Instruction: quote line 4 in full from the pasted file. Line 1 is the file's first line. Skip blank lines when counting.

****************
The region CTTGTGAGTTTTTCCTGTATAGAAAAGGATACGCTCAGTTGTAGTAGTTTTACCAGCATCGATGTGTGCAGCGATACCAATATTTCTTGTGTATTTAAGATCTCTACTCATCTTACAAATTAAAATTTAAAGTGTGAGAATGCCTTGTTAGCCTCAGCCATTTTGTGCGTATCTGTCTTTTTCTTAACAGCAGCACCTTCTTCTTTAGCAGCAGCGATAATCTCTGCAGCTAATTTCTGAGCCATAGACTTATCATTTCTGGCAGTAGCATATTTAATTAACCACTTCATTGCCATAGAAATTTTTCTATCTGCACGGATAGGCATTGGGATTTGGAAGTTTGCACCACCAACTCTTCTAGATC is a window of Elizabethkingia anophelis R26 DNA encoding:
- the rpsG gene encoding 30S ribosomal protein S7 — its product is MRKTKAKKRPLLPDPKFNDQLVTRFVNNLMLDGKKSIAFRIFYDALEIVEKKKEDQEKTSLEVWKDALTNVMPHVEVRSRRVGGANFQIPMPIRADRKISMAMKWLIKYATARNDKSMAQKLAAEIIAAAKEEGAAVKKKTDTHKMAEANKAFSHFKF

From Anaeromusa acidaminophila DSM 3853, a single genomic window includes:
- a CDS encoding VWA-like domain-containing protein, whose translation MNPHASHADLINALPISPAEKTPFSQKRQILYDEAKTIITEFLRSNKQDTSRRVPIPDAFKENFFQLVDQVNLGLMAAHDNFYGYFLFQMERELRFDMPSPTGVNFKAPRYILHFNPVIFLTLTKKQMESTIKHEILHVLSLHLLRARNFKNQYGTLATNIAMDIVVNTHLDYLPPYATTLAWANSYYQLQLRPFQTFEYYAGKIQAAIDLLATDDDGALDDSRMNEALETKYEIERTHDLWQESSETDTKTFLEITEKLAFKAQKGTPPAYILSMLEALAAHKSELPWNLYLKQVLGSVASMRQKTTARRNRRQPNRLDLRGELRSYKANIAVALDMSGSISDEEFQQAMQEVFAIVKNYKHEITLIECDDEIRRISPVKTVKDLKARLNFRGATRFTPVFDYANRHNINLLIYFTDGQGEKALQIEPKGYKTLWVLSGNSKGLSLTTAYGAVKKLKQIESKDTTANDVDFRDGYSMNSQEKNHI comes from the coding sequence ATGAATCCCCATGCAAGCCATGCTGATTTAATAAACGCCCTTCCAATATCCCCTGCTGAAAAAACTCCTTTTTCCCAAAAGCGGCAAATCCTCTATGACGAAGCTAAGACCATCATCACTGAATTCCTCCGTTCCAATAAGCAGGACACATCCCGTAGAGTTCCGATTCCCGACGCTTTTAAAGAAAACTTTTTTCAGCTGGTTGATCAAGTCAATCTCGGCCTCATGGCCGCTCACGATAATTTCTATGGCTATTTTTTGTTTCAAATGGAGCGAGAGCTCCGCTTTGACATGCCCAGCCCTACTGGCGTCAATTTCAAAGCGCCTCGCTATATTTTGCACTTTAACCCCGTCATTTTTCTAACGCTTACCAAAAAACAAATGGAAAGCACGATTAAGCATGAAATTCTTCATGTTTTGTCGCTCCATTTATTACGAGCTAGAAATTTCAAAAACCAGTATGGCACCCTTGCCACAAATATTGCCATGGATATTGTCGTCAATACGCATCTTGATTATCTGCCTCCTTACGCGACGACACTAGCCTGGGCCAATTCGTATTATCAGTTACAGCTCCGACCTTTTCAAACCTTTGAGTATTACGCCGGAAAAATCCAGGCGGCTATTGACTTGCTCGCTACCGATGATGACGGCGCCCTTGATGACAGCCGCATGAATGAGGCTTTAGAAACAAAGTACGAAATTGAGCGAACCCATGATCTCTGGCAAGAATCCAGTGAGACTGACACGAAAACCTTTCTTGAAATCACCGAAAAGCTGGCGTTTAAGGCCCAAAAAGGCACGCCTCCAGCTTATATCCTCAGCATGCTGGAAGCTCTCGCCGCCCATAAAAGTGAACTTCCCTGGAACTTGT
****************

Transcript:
- a CDS encoding VWA-like domain-containing protein, whose translation MNPHASHADLINALPISPAEKTPFSQKRQILYDEAKTIITEFLRSNKQDTSRRVPIPDAFKENFFQLVDQVNLGLMAAHDNFYGYFLFQMERELRFDMPSPTGVNFKAPRYILHFNPVIFLTLTKKQMESTIKHEILHVLSLHLLRARNFKNQYGTLATNIAMDIVVNTHLDYLPPYATTLAWANSYYQLQLRPFQTFEYYAGKIQAAIDLLATDDDGALDDSRMNEALETKYEIERTHDLWQESSETDTKTFLEITEKLAFKAQKGTPPAYILSMLEALAAHKSELPWNLYLKQVLGSVASMRQKTTARRNRRQPNRLDLRGELRSYKANIAVALDMSGSISDEEFQQAMQEVFAIVKNYKHEITLIECDDEIRRISPVKTVKDLKARLNFRGATRFTPVFDYANRHNINLLIYFTDGQGEKALQIEPKGYKTLWVLSGNSKGLSLTTAYGAVKKLKQIESKDTTANDVDFRDGYSMNSQEKNHI comes from the coding sequence ATGAATCCCCATGCAAGCCATGCTGATTTAATAAACGCCCTTCCAATATCCCCTGCTGAAAAAACTCCTTTTTCCCAAAAGCGGCAAATCCTCTATGACGAAGCTAAGACCATCATCACTGAATTCCTCCGTTCCAATAAGCAGGACACATCCCGTAGAGTTCCGATTCCCGACGCTTTTAAAGAAAACTTTTTTCAGCTGGTTGATCAAGTCAATCTCGGCCTCATGGCCGCTCACGATAATTTCTATGGCTATTTTTTGTTTCAAATGGAGCGAGAGCTCCGCTTTGACATGCCCAGCCCTACTGGCGTCAATTTCAAAGCGCCTCGCTATATTTTGCACTTTAACCCCGTCATTTTTCTAACGCTTACCAAAAAACAAATGGAAAGCACGATTAAGCATGAAATTCTTCATGTTTTGTCGCTCCATTTATTACGAGCTAGAAATTTCAAAAACCAGTATGGCACCCTTGCCACAAATATTGCCATGGATATTGTCGTCAATACGCATCTTGATTATCTGCCTCCTTACGCGACGACACTAGCCTGGGCCAATTCGTATTATCAGTTACAGCTCCGACCTTTTCAAACCTTTGAGTATTACGCCGGAAAAATCCAGGCGGCTATTGACTTGCTCGCTACCGATGATGACGGCGCCCTTGATGACAGCCGCATGAATGAGGCTTTAGAAACAAAGTACGAAATTGAGCGAACCCATGATCTCTGGCAAGAATCCAGTGAGACTGACACGAAAACCTTTCTTGAAATCACCGAAAAGCTGGCGTTTAAGGCCCAAAAAGGCACGCCTCCAGCTTATATCCTCAGCATGCTGGAAGCTCTCGCCGCCCATAAAAGTGAACTTCCCTGGAACTTGT